Help get this topic noticed by sharing it on Twitter, Facebook, or email.
While we feel deeply for these animals, unfortunately, there is no practical way to rescue them.
Simply finding them again following the original sighting would be nearly impossible as the arctic waters are very wide, the currents are strong, and adult bears can move quite quickly through the water.
We must also take into account that polar bears have been documented swimming up to 320kms (about 200 miles). A polar bear in the water, even one far from land or ice, is not always a polar bear that needs saving.
Some people have suggested that artificial platforms placed in the water could act as a home for the bears.
In reality, however, one must recognise the vast scale of the Arctic and the area normally covered by ice. It would not be practical to replace that with artificial platforms.
Such platforms are also no substitute for the role of sea ice in food production. Sea ice is part of a vital arctic food web, sustaining plants and animals from single-celled creatures all the way up to seals. Without this food web, polar bears cannot survive.
What we can do, right now, is to take actions that will help polar bear populations. The most important threat is climate change. The Arctic is feeling the effects of that change first and worst.
The science is clear but some governments are not moving quickly enough to address it. They fail to see that the polar bears are the early victims of a global crisis that warrants immediate attention and bold action. Polar bears and people share the same planet—and the same fate.
We can also take action to deal with some immediate threats to the bears, such as increasing industrialisation of the Arctic, and unsustainable levels of hunting. By making the right choices, we can save polar bears as a wild species, and save ourselves in the process.
This reply was removed.
see the change log
WWF may not have a clue about a maneuver being practiced now to help clean up the Chesapeake Bay. Floating islands of soil with vegetation are being used to help clean up pollutants. Maybe someone in WWF should read up on this and talk to people in the Bay foundation. Not hard to find--just search for C.B. floating islands!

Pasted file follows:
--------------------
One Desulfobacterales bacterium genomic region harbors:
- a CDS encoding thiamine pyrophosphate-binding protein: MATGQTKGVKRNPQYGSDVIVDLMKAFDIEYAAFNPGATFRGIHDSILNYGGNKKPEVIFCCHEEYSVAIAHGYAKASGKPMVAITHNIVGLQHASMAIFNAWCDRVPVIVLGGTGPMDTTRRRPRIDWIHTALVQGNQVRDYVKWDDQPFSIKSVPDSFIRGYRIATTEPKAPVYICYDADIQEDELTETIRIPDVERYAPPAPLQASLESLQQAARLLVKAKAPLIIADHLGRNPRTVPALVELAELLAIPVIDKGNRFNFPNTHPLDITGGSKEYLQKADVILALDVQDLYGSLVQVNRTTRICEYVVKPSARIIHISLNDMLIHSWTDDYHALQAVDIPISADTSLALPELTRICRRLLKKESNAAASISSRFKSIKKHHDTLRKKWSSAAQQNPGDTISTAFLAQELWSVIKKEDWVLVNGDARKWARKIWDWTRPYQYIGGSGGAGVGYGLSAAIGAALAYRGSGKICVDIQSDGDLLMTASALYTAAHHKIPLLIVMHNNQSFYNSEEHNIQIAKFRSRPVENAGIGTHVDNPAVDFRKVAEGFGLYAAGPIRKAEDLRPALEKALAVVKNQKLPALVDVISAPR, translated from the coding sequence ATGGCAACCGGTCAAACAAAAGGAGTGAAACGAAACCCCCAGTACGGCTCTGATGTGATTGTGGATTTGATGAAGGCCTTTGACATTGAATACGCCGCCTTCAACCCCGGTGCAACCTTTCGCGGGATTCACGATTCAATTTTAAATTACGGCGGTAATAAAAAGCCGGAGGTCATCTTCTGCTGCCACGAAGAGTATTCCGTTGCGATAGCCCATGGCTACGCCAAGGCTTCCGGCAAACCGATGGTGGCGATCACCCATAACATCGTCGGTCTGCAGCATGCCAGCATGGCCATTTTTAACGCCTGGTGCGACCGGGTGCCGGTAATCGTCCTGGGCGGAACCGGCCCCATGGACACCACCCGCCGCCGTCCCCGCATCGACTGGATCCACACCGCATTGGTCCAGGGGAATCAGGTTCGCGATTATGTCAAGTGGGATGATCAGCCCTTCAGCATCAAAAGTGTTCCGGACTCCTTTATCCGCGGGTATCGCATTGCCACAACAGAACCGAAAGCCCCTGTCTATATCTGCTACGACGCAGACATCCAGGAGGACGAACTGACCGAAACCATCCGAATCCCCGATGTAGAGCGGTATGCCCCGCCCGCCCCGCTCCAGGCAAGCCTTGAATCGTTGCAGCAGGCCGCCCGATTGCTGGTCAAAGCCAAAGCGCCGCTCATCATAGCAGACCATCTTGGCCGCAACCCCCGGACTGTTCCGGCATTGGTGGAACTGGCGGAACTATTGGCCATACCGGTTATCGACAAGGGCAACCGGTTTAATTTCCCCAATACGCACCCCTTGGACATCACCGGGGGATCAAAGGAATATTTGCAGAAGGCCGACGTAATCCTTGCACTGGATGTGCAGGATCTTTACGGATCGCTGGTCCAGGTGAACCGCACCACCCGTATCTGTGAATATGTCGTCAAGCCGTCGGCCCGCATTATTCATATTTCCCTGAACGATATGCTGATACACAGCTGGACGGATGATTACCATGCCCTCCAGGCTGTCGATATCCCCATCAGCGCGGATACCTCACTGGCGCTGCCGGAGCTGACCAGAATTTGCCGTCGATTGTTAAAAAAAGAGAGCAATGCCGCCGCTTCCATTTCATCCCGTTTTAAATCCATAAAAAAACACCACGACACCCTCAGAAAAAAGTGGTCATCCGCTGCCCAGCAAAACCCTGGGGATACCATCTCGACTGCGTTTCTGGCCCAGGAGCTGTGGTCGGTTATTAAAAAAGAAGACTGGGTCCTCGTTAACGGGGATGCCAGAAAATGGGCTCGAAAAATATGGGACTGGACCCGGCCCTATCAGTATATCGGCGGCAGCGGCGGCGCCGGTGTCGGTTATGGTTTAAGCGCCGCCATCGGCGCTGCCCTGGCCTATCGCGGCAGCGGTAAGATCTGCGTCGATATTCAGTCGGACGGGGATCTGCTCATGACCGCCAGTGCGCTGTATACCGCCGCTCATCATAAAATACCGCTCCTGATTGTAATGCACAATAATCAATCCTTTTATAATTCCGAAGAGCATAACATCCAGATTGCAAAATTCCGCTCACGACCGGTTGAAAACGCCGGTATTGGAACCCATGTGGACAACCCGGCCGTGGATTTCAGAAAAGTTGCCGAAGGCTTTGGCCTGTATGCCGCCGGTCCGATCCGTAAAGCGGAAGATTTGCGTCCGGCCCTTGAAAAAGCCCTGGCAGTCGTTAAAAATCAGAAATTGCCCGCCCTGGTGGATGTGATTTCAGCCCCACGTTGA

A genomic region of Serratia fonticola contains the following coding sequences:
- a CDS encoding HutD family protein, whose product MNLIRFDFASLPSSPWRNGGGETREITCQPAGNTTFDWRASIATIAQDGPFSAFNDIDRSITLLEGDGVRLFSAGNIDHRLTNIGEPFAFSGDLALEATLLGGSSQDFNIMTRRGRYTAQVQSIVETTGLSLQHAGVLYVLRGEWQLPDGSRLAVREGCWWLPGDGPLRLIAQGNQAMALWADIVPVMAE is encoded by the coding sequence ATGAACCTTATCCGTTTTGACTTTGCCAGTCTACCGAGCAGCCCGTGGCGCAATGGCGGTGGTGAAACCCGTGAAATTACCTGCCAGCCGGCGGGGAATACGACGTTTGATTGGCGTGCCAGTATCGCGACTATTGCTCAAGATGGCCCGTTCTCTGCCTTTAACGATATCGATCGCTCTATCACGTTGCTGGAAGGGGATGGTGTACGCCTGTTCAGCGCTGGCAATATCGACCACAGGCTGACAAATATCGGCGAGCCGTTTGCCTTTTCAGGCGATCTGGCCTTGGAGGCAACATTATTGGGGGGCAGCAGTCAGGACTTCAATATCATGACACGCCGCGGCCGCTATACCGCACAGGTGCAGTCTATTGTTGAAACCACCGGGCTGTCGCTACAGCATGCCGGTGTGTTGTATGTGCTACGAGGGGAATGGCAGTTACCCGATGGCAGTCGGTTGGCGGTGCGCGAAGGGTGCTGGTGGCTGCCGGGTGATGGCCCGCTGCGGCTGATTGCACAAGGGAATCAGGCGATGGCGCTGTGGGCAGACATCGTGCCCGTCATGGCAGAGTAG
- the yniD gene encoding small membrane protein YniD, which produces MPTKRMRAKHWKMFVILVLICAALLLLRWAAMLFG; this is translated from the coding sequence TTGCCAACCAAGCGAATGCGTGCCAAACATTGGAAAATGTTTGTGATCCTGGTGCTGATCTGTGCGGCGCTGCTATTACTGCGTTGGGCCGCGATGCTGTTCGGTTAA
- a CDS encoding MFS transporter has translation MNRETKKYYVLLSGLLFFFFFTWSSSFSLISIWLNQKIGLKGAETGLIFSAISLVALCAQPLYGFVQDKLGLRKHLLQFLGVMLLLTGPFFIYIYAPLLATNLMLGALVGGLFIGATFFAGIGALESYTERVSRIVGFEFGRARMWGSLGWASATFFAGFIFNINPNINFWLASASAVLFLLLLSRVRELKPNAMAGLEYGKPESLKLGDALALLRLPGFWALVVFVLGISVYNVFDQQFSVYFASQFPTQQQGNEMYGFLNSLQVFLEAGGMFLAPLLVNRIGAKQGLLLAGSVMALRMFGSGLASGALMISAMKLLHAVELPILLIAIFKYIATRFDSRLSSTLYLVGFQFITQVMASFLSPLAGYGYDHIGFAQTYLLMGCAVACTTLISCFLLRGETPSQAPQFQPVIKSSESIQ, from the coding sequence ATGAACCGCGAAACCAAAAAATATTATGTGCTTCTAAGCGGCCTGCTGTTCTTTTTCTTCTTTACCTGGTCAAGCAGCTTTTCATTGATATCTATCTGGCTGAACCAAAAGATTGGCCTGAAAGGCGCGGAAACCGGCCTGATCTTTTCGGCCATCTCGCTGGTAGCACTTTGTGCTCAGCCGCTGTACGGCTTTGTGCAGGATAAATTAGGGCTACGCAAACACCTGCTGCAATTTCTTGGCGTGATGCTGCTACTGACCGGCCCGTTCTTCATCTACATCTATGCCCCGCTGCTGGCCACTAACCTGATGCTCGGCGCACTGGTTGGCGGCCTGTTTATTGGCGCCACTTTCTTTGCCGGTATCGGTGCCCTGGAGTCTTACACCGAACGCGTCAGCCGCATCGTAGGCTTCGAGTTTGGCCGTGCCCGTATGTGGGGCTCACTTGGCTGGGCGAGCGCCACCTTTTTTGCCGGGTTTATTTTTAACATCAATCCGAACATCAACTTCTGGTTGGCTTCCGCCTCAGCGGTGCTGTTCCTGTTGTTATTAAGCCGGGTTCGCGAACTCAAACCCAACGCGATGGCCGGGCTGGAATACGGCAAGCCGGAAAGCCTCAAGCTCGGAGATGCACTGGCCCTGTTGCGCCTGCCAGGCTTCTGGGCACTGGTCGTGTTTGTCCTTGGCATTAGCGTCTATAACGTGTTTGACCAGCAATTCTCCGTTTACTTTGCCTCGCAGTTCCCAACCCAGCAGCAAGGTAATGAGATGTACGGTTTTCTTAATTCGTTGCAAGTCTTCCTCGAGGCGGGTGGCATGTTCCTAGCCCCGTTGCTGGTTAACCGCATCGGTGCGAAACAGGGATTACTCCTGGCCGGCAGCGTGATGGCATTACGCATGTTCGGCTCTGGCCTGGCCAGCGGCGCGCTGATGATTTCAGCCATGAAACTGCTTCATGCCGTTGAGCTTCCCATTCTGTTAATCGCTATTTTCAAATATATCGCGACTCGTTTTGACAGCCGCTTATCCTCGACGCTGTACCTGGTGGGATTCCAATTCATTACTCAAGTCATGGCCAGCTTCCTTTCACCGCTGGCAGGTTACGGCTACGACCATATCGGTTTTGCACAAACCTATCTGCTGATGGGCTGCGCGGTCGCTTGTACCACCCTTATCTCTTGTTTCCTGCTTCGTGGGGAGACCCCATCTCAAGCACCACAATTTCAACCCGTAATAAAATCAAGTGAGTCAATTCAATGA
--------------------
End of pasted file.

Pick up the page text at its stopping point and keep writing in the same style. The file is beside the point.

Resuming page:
SO, does the Bay project not merit your further brainstorming artificial islands for polar bears? All WWF employee answers seem to say nothing, just thinly veiled polite ways of telling us to shove it. Cheryl, did you or any of your colleagues even read up on the Bay project? Regarding the polar bears and the islands idea, WWF continues to show it has no imagination or interest--only apathy.
All I read here from WWF is:
Can't be done, too much work, too expensive, blablabla.
THERE IS ALWAYS A WAY!!
I don't believe that it would NOT make sense to at least give polars bears a web of artificial platforms...instead of waiting for a "climate-back-change" while the polar bears slowly die.
People have come up with idea that help in the creation of coral riffs...
So why not determine once and for all what polar bears need...and then at least TRY to manufacture a float-able device that fulfills this!
At least PARTIALLY!!
Would it not be better to do SOMETHING instead of not doing ANYTHING???
While at the same time working on the root of the problem??
Seriously...I am so annoyed with every "expert" just quoting the previous one with the exact same words...
I agree with Christine like I have agreed with others wanting scientists who can analyze, engineer, test and use this method. There are at least 2 precedents: floating manmade islands placed in rivers changed by humans with dams or other of our 'wonderful' inventions in order to create havens of food, safety and crossovers for animals; the 2nd example are the many natural bridges that have been and still are being built -- worldwide -- to allow animals to cross our highly trafficked highways safely. These bypasses are working! So the WWF attitude toward helping polar bears in the ways suggested is puzzling, lazy and indicates poor management. I want an answer to 'why not' from WWF that isn't the usual useless blather we always get.
P.S. to my comment of a few minutes ago: you can find more about the Chesapeake Bay floating islands at http://talbotspy.org/chesapeake-bay-f... as recent at 2013. And I forgot to mention one of the other natural results of these islands is to help with the Bay's pollution problem.
There is a way if we could get some rich person who wants to be even more famous by attaching his/her name/logo to the Artificial Island and drop one for a bear in distress. It costs 800/hr for the helicopter but is not that expensive to make the island, about $3000CAD.
Hi Christine & Jo
I hope you enjoy reading my book about polar bears as a small token of thanks.
When you read it, please go back and read the Fact Flakes after you have read the story as they ruin the flow if you try to read them on each page.
Just click on the link at the top of this email and scroll through the book.
The illustrations were done by a 17 yr old student from Rosedale Heights School of the Arts.
I am trying to spread the word.